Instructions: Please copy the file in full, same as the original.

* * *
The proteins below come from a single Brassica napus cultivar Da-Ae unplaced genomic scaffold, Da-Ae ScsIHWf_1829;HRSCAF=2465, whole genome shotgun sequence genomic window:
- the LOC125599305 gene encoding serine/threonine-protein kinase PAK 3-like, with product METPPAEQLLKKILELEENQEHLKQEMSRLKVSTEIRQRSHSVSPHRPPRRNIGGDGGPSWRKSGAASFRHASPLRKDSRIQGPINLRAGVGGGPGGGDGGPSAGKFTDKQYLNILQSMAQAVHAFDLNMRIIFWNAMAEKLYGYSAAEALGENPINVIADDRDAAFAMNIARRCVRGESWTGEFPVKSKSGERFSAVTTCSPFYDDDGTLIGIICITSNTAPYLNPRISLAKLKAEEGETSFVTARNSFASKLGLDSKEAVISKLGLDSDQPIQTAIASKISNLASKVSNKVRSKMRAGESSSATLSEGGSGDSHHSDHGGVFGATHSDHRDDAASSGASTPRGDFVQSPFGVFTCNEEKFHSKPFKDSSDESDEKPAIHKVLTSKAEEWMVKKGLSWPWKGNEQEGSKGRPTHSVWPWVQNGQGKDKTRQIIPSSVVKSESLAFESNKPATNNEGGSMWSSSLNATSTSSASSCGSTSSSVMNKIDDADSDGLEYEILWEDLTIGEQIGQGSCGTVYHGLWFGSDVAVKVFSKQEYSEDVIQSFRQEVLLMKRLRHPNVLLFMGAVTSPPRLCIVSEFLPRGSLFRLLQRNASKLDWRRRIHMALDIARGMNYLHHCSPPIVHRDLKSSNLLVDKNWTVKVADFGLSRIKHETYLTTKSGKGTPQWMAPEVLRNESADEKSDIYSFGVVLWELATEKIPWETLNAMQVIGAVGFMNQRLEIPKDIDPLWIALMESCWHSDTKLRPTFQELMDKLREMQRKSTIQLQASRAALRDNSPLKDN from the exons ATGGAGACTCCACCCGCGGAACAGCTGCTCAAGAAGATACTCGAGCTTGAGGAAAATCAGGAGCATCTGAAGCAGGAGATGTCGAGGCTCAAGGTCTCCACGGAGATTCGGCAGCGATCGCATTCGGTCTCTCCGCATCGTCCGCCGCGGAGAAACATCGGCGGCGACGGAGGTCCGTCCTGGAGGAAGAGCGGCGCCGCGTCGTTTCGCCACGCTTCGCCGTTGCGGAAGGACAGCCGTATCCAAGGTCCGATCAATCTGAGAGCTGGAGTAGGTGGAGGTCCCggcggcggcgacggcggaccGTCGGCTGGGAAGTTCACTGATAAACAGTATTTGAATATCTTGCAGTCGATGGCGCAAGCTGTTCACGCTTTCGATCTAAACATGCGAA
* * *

The proteins below come from a single Brassica napus cultivar Da-Ae unplaced genomic scaffold, Da-Ae ScsIHWf_1829;HRSCAF=2465, whole genome shotgun sequence genomic window:
- the LOC125599305 gene encoding serine/threonine-protein kinase PAK 3-like, with product METPPAEQLLKKILELEENQEHLKQEMSRLKVSTEIRQRSHSVSPHRPPRRNIGGDGGPSWRKSGAASFRHASPLRKDSRIQGPINLRAGVGGGPGGGDGGPSAGKFTDKQYLNILQSMAQAVHAFDLNMRIIFWNAMAEKLYGYSAAEALGENPINVIADDRDAAFAMNIARRCVRGESWTGEFPVKSKSGERFSAVTTCSPFYDDDGTLIGIICITSNTAPYLNPRISLAKLKAEEGETSFVTARNSFASKLGLDSKEAVISKLGLDSDQPIQTAIASKISNLASKVSNKVRSKMRAGESSSATLSEGGSGDSHHSDHGGVFGATHSDHRDDAASSGASTPRGDFVQSPFGVFTCNEEKFHSKPFKDSSDESDEKPAIHKVLTSKAEEWMVKKGLSWPWKGNEQEGSKGRPTHSVWPWVQNGQGKDKTRQIIPSSVVKSESLAFESNKPATNNEGGSMWSSSLNATSTSSASSCGSTSSSVMNKIDDADSDGLEYEILWEDLTIGEQIGQGSCGTVYHGLWFGSDVAVKVFSKQEYSEDVIQSFRQEVLLMKRLRHPNVLLFMGAVTSPPRLCIVSEFLPRGSLFRLLQRNASKLDWRRRIHMALDIARGMNYLHHCSPPIVHRDLKSSNLLVDKNWTVKVADFGLSRIKHETYLTTKSGKGTPQWMAPEVLRNESADEKSDIYSFGVVLWELATEKIPWETLNAMQVIGAVGFMNQRLEIPKDIDPLWIALMESCWHSDTKLRPTFQELMDKLREMQRKSTIQLQASRAALRDNSPLKDN from the exons ATGGAGACTCCACCCGCGGAACAGCTGCTCAAGAAGATACTCGAGCTTGAGGAAAATCAGGAGCATCTGAAGCAGGAGATGTCGAGGCTCAAGGTCTCCACGGAGATTCGGCAGCGATCGCATTCGGTCTCTCCGCATCGTCCGCCGCGGAGAAACATCGGCGGCGACGGAGGTCCGTCCTGGAGGAAGAGCGGCGCCGCGTCGTTTCGCCACGCTTCGCCGTTGCGGAAGGACAGCCGTATCCAAGGTCCGATCAATCTGAGAGCTGGAGTAGGTGGAGGTCCCggcggcggcgacggcggaccGTCGGCTGGGAAGTTCACTGATAAACAGTATTTGAATATCTTGCAGTCGATGGCGCAAGCTGTTCACGCTTTCGATCTAAACATGCGAA